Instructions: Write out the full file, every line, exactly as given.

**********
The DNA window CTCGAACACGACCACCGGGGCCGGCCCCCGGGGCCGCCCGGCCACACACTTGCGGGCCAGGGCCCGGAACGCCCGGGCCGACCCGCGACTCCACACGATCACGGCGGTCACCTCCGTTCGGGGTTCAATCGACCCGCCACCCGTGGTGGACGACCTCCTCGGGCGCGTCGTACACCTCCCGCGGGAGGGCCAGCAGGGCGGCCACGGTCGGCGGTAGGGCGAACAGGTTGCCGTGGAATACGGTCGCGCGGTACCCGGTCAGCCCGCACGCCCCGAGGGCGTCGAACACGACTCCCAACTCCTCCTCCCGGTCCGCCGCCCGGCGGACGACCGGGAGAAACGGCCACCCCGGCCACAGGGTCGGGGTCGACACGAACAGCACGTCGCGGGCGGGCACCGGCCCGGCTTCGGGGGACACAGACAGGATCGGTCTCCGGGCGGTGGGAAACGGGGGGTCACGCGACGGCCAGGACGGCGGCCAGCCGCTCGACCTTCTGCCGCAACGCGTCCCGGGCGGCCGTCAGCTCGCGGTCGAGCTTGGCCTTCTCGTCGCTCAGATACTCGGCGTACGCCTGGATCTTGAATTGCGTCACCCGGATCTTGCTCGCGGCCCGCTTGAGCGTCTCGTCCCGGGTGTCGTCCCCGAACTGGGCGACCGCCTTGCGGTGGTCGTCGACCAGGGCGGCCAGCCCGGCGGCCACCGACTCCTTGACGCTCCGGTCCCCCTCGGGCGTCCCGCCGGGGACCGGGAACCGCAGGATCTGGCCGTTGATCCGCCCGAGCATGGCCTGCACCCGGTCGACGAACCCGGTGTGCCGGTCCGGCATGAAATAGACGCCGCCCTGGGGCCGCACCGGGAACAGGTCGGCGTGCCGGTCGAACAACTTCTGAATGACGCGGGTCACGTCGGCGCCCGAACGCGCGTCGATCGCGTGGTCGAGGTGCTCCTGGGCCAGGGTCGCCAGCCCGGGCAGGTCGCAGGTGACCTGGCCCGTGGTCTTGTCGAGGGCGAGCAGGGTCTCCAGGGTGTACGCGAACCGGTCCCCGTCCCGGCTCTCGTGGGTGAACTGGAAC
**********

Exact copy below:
The DNA window CTCGAACACGACCACCGGGGCCGGCCCCCGGGGCCGCCCGGCCACACACTTGCGGGCCAGGGCCCGGAACGCCCGGGCCGACCCGCGACTCCACACGATCACGGCGGTCACCTCCGTTCGGGGTTCAATCGACCCGCCACCCGTGGTGGACGACCTCCTCGGGCGCGTCGTACACCTCCCGCGGGAGGGCCAGCAGGGCGGCCACGGTCGGCGGTAGGGCGAACAGGTTGCCGTGGAATACGGTCGCGCGGTACCCGGTCAGCCCGCACGCCCCGAGGGCGTCGAACACGACTCCCAACTCCTCCTCCCGGTCCGCCGCCCGGCGGACGACCGGGAGAAACGGCCACCCCGGCCACAGGGTCGGGGTCGACACGAACAGCACGTCGCGGGCGGGCACCGGCCCGGCTTCGGGGGACACAGACAGGATCGGTCTCCGGGCGGTGGGAAACGGGGGGTCACGCGACGGCCAGGACGGCGGCCAGCCGCTCGACCTTCTGCCGCAACGCGTCCCGGGCGGCCGTCAGCTCGCGGTCGAGCTTGGCCTTCTCGTCGCTCAGATACTCGGCGTACGCCTGGATCTTGAATTGCGTCACCCGGATCTTGCTCGCGGCCCGCTTGAGCGTCTCGTCCCGGGTGTCGTCCCCGAACTGGGCGACCGCCTTGCGGTGGTCGTCGACCAGGGCGGCCAGCCCGGCGGCCACCGACTCCTTGACGCTCCGGTCCCCCTCGGGCGTCCCGCCGGGGACCGGGAACCGCAGGATCTGGCCGTTGATCCGCCCGAGCATGGCCTGCACCCGGTCGACGAACCCGGTGTGCCGGTCCGGCATGAAATAGACGCCGCCCTGGGGCCGCACCGGGAACAGGTCGGCGTGCCGGTCGAACAACTTCTGAATGACGCGGGTCACGTCGGCGCCCGAACGCGCGTCGATCGCGTGGTCGAGGTGCTCCTGGGCCAGGGTCGCCAGCCCGGGCAGGTCGCAGGTGACCTGGCCCGTGGTCTTGTCGAGGGCGAGCAGGGTCTCCAGGGTGTACGCGAACCGGTCCCCGTCCCGGCTCTCGTGGGTGAACTGGAAC